Pyrenean Mountain Dog Temperament and Attitude

The exact history of the origin of this breed is not known. However, bone remains have been found that date from the Bronze Age (1800-100 BC) and correspond to this breed type.

Wanted Pyrenean Mountain Dog

The Pyrenean Mountain Dog belongs to the FCI group 2 of the Molosser and originally comes from France. It owes its name to its homeland, the Pyrenees Mountains, which separate France and Spain. According to the breed standard, males should be at least 70 cm tall, while bitches should not be less than 65 cm at the shoulder.

The desired minimum weight is 40 – 50 kg. The Pyrenean Mountain Dog’s coat consists of a dense undercoat with thin hair and a long and dense topcoat with harsh hair. The color is pure white but white with light yellow, wolf-grey, or badger markings on the head is also permitted. Regular grooming is absolutely necessary so that the dog always looks well-groomed and the shiny appearance of the long-haired and coarse coat is preserved, but also to keep the dog healthy overall.

Breed Origin:

Between the Mediterranean Sea and the Atlantic Ocean, the Pyrenees separate the Iberian Peninsula from the landmass of wider Europe. The border between France and Spain, originating from the Pyrenean mountain dog, runs across the main ridges of the high mountains.

Two very similar dog breeds originate from this region of the world. One is the French Chien de Montagne des Pyrénées and the other is the Spanish Mastín del Pirineo. The two independent breeds are descendants of the same origin.

However, an agreement between the French and the Spaniards regarding a common breed standard fails. These animals, known as bog dogs, have lived in this area since prehistoric times. It is believed that this was followed by crossbreeding with the Tibetan Mastiff, which arrived from Asia more than 1000 years ago.

What is certain is that there have also been large herd guard dogs in France for over 1000 years and that such dogs have been used in the Pyrenees for several centuries to protect flocks of sheep from stray bears and packs of wolves.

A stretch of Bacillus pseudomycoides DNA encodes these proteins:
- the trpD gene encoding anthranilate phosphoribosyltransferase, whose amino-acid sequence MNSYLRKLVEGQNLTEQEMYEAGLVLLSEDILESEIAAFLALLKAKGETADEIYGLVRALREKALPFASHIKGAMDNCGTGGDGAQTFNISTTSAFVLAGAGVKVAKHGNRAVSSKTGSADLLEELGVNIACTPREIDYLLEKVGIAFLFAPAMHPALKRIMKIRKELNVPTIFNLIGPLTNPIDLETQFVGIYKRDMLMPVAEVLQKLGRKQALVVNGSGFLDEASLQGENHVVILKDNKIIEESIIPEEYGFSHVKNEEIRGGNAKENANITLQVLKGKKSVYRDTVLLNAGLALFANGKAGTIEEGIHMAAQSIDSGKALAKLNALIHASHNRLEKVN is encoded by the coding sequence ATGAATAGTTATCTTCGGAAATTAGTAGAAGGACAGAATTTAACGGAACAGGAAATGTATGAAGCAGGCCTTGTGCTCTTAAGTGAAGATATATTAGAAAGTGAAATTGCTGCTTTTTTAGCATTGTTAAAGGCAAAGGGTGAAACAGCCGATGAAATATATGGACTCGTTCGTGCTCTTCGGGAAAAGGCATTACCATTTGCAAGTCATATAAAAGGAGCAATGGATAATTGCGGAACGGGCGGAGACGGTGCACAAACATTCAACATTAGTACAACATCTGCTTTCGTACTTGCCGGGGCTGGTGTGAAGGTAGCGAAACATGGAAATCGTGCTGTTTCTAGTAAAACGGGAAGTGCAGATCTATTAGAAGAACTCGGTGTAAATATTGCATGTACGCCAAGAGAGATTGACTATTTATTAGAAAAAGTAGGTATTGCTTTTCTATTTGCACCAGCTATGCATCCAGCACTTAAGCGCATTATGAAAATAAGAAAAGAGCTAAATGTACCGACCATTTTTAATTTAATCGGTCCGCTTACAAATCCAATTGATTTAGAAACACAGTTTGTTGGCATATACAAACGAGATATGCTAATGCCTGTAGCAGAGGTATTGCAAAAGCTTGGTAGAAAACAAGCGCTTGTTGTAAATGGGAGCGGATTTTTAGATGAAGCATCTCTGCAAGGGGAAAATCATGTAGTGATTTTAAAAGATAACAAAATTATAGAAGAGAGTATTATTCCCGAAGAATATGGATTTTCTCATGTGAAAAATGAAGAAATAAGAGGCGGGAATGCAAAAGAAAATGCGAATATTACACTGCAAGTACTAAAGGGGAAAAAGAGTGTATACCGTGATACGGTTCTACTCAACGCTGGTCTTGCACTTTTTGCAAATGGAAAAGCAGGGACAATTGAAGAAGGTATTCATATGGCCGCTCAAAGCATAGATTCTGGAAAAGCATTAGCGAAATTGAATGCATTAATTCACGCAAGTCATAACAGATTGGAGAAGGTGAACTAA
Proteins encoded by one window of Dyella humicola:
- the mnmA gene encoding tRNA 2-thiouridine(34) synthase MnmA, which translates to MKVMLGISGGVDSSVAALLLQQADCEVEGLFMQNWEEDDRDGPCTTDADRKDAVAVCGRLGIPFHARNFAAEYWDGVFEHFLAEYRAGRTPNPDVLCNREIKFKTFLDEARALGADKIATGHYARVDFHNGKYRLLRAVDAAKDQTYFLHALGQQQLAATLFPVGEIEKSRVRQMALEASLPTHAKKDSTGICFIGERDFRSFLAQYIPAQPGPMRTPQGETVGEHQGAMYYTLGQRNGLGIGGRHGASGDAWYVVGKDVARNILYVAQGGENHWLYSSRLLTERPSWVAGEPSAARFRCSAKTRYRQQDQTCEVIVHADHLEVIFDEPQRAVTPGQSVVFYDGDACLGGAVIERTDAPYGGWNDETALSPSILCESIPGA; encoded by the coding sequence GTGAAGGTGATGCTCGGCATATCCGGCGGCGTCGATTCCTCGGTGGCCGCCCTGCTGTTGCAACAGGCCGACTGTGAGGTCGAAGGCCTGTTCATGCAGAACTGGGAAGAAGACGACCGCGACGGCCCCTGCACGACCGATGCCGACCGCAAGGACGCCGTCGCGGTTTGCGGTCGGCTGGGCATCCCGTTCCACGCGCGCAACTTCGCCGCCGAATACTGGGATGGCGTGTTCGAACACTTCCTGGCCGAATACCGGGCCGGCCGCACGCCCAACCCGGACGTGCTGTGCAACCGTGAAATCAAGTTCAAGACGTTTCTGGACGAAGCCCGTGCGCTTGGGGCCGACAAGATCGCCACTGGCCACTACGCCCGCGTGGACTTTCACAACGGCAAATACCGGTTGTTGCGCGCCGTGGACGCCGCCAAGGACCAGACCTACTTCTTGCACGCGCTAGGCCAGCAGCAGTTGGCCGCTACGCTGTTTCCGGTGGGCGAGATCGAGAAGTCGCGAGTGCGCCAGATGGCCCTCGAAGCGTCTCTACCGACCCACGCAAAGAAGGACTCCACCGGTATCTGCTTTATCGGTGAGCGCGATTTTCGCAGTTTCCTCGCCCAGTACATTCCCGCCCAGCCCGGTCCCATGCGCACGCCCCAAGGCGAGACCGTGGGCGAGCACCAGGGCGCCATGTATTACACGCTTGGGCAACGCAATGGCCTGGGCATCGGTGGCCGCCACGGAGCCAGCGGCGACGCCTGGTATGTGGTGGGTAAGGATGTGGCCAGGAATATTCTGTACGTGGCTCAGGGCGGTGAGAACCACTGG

During the 15th century, these dogs were increasingly used as guard dogs. The actual discoverers of the breed are the pre-revolutionary French nobility, who used them to guard their castles, especially in southern France, before the French Revolution.

The Pyrenean Mountain Dog became really popular under the so-called “Sun King” Louis XIV. He had them guard the Louvre in Paris, for example, and finally named the breed the “Royal Dog of France”. When the nobility was deprived of power with the French Revolution of 1789, the popularity of the Pyrenean mountain dog inevitably declined. Of course, the dog was still used by the farmers as a herd guard dog.

Is He Dangerous

He is suspicious to sharp towards strangers, but if the owner lets the stranger in, the dog will accept him too.

If these traits were not evident in a dog, it was abandoned, killed, or sold for as much money as possible to a stranger to whom these traits were not so important. Their physical characteristics also made them ideal for smuggling between France and Spain. The enormous dogs were loaded with contraband and their surefootedness enabled them to walk down routes impassable to humans in the steep Pyrenees mountains.


Basque fishermen also brought early examples of the breed to Canada’s east coast, where they interbred with native retrievers, laying the genetic foundation for such well-known breeds as the Newfoundland and Landseer.

When the breed was threatened with extinction at the beginning of the 20th century, the French cynologist Bernard Senac-Lagrange made a valuable contribution to saving the Great Pyrenees. He looked for good animals in the mountains and collected various remaining specimens, and he also wrote the first written breed standard. He was so taken with the breed that he once said:

“Only the true representatives of the breed possess that charming, very difficult to define, eye expression, both distant and caressing, alert and at the same time a little sad. If you look into those eyes, you will see her whole soul.” A short time later, the first Pyrenean mountain dogs made their way to America, where they were recognized as an independent breed by the AKC in 1933. During the Second World War, the breed served in the French army as a messenger dog and as a pack animal for transporting material.

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